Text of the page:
The Apnea Risk Evaluation System (ARES™) integrates physiological data acquired in-home with clinical history and anthropomorphic data to determine the presence and severity of Obstructive Sleep Apnea (OSA).
What is Sleep Apnea?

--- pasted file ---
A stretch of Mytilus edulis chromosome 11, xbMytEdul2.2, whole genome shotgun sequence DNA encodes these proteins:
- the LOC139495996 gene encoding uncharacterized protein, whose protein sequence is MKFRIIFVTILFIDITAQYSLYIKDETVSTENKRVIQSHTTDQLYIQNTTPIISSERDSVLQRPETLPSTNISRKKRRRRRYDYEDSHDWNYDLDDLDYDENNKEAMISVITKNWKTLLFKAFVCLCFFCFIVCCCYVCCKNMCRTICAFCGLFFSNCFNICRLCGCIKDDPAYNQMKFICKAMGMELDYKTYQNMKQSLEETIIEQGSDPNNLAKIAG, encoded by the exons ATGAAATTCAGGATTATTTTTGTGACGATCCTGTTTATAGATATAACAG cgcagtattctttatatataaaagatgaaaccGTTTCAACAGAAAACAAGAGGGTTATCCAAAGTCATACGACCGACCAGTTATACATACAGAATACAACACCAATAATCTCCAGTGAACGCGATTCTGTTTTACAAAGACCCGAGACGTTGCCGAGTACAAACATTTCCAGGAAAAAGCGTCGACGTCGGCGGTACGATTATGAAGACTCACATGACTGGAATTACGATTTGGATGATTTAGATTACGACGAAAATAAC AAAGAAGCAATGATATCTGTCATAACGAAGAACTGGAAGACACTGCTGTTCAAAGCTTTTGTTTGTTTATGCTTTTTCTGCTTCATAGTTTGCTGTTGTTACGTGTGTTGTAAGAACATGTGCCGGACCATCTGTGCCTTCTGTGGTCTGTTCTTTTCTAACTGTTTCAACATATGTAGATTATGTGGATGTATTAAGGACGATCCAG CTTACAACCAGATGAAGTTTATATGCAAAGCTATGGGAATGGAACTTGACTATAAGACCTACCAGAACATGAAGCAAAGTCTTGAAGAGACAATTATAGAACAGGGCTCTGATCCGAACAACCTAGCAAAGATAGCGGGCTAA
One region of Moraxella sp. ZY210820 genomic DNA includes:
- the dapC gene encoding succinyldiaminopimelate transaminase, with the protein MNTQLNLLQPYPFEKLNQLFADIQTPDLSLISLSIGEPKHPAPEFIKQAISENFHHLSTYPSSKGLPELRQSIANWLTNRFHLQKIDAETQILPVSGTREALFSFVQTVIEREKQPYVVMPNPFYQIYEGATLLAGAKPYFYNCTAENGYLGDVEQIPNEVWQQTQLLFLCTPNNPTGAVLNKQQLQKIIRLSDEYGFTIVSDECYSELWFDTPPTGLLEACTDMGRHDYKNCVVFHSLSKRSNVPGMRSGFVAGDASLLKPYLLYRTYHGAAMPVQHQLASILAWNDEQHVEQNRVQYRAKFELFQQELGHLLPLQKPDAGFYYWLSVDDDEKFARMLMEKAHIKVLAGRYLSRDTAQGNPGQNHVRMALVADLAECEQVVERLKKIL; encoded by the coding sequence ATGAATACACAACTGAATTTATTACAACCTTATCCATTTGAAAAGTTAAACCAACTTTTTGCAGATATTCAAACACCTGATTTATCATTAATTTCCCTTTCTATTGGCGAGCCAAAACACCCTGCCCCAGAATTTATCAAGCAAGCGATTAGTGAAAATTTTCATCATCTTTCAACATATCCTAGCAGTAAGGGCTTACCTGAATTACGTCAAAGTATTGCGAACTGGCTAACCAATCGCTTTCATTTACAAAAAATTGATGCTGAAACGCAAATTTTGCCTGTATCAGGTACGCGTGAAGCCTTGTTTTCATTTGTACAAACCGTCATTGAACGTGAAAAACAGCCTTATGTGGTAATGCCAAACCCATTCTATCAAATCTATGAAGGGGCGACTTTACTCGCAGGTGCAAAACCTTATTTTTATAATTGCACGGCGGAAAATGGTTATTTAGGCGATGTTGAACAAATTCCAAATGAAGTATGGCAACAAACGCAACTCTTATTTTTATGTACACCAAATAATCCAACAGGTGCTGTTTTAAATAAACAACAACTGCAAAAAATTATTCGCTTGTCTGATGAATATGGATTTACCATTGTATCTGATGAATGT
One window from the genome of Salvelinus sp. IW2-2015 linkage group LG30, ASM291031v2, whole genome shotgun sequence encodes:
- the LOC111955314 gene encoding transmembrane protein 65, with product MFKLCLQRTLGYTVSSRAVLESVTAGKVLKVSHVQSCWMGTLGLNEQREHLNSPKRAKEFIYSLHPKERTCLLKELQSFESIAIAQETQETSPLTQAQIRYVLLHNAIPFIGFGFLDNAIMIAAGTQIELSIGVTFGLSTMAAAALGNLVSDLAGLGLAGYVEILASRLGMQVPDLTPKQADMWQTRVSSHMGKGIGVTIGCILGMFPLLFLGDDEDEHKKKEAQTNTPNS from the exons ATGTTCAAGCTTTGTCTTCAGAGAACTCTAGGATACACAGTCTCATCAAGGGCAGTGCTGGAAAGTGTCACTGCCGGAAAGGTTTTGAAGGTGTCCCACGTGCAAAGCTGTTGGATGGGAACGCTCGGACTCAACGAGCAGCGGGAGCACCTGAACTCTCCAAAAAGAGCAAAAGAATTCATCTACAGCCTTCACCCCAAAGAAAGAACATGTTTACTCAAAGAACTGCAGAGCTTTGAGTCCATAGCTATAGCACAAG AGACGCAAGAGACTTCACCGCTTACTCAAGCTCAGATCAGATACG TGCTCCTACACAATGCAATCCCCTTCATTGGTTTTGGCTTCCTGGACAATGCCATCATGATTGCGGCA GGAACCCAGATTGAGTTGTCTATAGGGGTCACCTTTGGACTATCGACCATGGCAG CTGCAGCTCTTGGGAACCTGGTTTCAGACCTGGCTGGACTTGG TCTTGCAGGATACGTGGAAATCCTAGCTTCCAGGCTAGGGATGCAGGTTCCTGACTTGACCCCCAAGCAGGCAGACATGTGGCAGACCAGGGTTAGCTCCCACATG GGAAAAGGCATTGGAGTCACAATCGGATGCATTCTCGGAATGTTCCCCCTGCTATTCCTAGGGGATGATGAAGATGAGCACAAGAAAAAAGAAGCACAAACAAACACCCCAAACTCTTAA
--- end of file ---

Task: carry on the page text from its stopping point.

Sleep Apnea (from Greek, meaning “without breath”) is one of the most common sleep disorders in which breathing stops and then restarts again recurrently during slumber. Obstructive Sleep Apnea (OSA), occurs when the airway temporarily collapses during sleep, preventing or restricting breathing for up to ten seconds or more. OSA patients will commonly suffer from low oxygen levels in the blood, high blood pressure and an overall decrease in the quality of life due to daytime drowsiness and headaches. Breathing pauses can last from a few seconds to minutes. Such events can occur several hundred times a night severely disrupting sleep. Typically, normal breathing then starts again, sometimes with a loud snort or choking sound. The term “sleep-disordered breathing” (SDB) includes a spectrum of respiratory disorders ranging in severity from snoring to OSA. Sleep apnea usually is a chronic (ongoing) condition that disrupts your sleep 3 or more nights each week. You often move out of deep sleep and into light sleep when your breathing pauses or becomes shallow. This results in poor sleep quality that makes you tired during the day. Sleep apnea is one of the leading causes of excessive daytime sleepiness.